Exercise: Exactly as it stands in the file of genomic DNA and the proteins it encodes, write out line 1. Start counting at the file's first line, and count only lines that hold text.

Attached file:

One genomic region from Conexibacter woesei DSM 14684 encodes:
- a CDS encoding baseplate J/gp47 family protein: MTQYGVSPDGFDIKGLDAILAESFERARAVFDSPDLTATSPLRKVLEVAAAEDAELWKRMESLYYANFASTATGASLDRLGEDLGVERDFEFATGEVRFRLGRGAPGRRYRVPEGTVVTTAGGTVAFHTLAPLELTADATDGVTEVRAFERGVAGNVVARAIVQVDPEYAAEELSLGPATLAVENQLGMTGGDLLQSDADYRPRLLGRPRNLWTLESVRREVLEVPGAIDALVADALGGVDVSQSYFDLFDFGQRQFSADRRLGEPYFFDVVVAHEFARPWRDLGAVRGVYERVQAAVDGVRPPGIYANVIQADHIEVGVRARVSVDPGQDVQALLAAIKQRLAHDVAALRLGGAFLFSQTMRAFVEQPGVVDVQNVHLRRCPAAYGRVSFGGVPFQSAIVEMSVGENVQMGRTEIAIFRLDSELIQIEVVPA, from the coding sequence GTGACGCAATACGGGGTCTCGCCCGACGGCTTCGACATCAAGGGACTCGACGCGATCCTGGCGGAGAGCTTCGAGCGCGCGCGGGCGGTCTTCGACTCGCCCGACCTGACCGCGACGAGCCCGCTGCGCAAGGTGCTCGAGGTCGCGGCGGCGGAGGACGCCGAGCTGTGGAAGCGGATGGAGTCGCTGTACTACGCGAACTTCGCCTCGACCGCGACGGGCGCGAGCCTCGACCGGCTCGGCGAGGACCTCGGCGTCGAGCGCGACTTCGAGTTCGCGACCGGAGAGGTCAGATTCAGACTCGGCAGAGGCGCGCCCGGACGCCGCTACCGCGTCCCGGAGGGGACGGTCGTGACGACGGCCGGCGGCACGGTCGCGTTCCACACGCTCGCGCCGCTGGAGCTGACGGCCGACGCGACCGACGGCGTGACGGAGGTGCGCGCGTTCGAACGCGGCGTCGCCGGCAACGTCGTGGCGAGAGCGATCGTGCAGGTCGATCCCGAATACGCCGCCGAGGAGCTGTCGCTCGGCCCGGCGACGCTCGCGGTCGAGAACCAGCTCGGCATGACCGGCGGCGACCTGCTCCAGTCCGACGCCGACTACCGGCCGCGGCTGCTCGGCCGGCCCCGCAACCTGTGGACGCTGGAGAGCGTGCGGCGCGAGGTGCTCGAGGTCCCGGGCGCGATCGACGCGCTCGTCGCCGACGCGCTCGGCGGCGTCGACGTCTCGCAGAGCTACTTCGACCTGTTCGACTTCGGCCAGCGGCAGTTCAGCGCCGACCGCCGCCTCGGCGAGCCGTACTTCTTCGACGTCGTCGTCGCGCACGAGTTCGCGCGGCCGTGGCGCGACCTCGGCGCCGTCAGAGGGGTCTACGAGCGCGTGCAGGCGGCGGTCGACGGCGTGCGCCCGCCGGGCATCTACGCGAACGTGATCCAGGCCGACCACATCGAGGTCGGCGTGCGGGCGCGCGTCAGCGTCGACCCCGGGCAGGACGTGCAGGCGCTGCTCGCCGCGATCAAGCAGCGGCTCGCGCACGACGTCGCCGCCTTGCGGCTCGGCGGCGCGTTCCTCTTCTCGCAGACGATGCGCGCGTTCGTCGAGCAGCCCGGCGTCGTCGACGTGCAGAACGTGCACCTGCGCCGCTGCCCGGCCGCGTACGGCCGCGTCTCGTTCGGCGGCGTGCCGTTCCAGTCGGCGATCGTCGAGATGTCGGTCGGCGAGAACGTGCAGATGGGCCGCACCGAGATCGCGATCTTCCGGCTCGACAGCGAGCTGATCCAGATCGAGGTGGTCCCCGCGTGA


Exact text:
One genomic region from Conexibacter woesei DSM 14684 encodes: